Plum tree flowers under spring snow

Seven Poems by Andrea Cohen

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The mind’s the finest
gardener—in deepest

snows, the plum
tree blossoms.



Heartland in Winter

The trees were far
off and branchless—

how many masts
for which seas?

And you and I
on a train

in mist—
what did we

think we’d be?



Those Red Hills

Where I come from,
a hunting accident

is what we called 
it when a boy

went into the woods
with a gun, when

someone hauled
his body back,

having buried
the gun, so no

other boy could
do anything

but mourn it.



This Voyage

Did you ever feel
         you were a note
                  in a bottle

                  that read: I
         am a ship
in a bottle.

Did you ever
         think you’d been
                  tossed about a

                  long while when
         all you’d been
doing was standing

at the kitchen
         sink wishing
                  for a window?



The Inhabited Earth

The gods ran
back and forth

our houses—

like those dogs
who pretend

no one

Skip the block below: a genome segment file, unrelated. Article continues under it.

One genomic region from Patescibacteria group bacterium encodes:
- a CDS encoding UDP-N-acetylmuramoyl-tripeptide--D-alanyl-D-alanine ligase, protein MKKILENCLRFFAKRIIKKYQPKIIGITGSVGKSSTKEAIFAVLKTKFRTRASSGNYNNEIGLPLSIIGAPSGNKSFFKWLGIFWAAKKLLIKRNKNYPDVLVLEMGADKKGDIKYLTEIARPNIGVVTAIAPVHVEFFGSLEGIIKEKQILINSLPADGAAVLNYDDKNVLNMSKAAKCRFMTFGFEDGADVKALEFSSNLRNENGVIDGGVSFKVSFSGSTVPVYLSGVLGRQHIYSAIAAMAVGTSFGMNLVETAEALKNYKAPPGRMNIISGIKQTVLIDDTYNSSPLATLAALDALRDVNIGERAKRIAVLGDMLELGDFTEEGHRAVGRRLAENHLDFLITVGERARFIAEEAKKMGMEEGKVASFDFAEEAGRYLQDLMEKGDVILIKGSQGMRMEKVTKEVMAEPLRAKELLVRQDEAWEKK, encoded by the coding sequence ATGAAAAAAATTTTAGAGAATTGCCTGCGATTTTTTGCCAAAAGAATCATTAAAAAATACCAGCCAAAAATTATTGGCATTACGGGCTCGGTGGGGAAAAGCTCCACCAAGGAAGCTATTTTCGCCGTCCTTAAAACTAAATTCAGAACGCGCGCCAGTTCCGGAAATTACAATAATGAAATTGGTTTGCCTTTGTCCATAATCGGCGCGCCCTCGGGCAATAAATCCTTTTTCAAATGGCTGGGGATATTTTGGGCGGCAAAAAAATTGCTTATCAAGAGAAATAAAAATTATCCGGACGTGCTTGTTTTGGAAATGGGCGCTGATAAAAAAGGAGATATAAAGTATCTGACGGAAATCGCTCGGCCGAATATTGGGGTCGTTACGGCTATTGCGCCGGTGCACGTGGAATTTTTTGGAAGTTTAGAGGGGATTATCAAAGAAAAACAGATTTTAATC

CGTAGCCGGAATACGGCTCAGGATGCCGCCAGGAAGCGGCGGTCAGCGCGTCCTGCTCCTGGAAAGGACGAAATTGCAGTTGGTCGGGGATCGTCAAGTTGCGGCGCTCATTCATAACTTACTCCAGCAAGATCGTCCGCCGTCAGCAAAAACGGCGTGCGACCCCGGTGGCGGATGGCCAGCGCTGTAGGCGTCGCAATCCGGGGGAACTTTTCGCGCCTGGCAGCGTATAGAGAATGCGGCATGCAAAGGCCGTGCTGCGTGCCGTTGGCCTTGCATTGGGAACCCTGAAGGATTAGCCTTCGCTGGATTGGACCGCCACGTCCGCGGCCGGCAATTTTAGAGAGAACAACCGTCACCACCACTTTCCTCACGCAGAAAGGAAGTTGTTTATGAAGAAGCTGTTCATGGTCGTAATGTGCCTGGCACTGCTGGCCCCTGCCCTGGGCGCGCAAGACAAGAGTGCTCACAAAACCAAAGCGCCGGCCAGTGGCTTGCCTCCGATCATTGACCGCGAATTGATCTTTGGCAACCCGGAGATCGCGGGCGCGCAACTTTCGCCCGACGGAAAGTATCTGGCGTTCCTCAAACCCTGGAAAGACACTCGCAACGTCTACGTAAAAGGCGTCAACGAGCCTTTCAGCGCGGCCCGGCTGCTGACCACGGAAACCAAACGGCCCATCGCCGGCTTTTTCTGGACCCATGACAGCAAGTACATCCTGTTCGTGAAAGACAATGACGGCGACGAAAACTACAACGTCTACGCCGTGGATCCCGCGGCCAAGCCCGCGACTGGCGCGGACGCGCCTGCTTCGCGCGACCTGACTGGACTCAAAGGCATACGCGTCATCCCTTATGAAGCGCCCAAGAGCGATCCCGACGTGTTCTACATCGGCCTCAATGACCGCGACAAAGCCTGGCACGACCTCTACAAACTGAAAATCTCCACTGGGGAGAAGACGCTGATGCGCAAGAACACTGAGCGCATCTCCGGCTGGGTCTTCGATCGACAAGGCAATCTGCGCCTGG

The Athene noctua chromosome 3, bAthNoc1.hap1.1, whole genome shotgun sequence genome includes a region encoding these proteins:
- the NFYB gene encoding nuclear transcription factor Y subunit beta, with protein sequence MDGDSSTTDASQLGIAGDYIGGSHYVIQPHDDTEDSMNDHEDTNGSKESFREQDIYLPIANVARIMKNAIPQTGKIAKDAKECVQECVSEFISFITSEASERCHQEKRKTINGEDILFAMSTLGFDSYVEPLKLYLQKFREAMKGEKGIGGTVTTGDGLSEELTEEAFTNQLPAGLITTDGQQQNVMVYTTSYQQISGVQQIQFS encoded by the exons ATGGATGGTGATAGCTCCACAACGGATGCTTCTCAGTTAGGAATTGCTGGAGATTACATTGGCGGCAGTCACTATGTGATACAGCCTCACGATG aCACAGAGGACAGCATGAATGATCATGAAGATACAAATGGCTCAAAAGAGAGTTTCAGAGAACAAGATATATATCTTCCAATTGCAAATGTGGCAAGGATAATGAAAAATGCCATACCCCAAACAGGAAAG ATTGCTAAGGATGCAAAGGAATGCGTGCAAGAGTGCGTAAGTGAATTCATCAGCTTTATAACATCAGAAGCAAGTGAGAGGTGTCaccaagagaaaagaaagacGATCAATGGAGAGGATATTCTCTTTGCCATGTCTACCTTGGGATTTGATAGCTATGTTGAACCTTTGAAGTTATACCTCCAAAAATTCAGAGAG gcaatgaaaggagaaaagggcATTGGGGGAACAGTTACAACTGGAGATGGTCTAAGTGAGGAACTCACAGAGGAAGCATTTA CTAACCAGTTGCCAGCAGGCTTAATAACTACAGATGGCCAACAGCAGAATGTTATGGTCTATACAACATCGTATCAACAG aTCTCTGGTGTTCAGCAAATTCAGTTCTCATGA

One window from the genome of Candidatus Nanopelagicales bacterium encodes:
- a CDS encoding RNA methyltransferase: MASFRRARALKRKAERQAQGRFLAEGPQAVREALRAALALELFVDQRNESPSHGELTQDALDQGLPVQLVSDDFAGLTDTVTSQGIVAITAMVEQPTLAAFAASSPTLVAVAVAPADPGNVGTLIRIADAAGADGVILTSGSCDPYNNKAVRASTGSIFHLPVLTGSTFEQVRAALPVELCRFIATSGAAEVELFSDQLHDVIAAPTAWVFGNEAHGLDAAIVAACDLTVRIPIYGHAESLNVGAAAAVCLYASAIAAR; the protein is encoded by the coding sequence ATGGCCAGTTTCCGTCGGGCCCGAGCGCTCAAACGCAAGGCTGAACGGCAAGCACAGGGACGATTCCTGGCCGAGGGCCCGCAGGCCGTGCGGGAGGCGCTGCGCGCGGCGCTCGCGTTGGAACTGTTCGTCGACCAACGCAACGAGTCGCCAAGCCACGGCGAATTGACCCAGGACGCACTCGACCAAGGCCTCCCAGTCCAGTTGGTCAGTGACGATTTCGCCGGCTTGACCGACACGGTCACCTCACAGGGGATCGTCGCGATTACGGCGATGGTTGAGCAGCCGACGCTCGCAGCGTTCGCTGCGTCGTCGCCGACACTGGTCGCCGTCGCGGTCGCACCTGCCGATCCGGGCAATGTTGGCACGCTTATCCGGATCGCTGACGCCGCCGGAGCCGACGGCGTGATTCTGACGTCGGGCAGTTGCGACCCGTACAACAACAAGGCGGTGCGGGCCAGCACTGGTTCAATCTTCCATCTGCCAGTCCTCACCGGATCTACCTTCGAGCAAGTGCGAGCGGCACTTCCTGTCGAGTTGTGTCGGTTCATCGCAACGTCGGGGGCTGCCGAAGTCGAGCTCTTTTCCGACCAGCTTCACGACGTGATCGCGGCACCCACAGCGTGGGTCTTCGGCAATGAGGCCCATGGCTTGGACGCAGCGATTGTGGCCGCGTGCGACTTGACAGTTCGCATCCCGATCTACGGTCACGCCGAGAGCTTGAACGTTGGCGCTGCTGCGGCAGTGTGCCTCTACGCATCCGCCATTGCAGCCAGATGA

has fed them.




What weighs

of feathers

or the memory
of thinking

might fly?



Sea Shanty

When land
is that

you have

to sing
your way back.




Andrea CohenAndrea Cohen’s most recent collection of poems, Everything, was published last year; a new collection, The Sorrow Apartments, is forthcoming. Cohen’s poems have appeared in The New YorkerThe Atlantic MonthlyThe Threepenny Review, and elsewhere. She directs the Blacksmith House Poetry Series in Cambridge, Massachusetts.

Read Elizabeth Jacobson’s review of Andrea Cohen’s Everything.
Read poetry by Andrea Cohen previously appearing in one poem, four poems, seven poems, and four poems.
Header photo by Brum, courtesy Shutterstock. Photo of Andrea Cohen by Razia Iqbal. is the world’s first online journal of place, publishing a rich mix of literature, artwork, case studies, and more since 1997.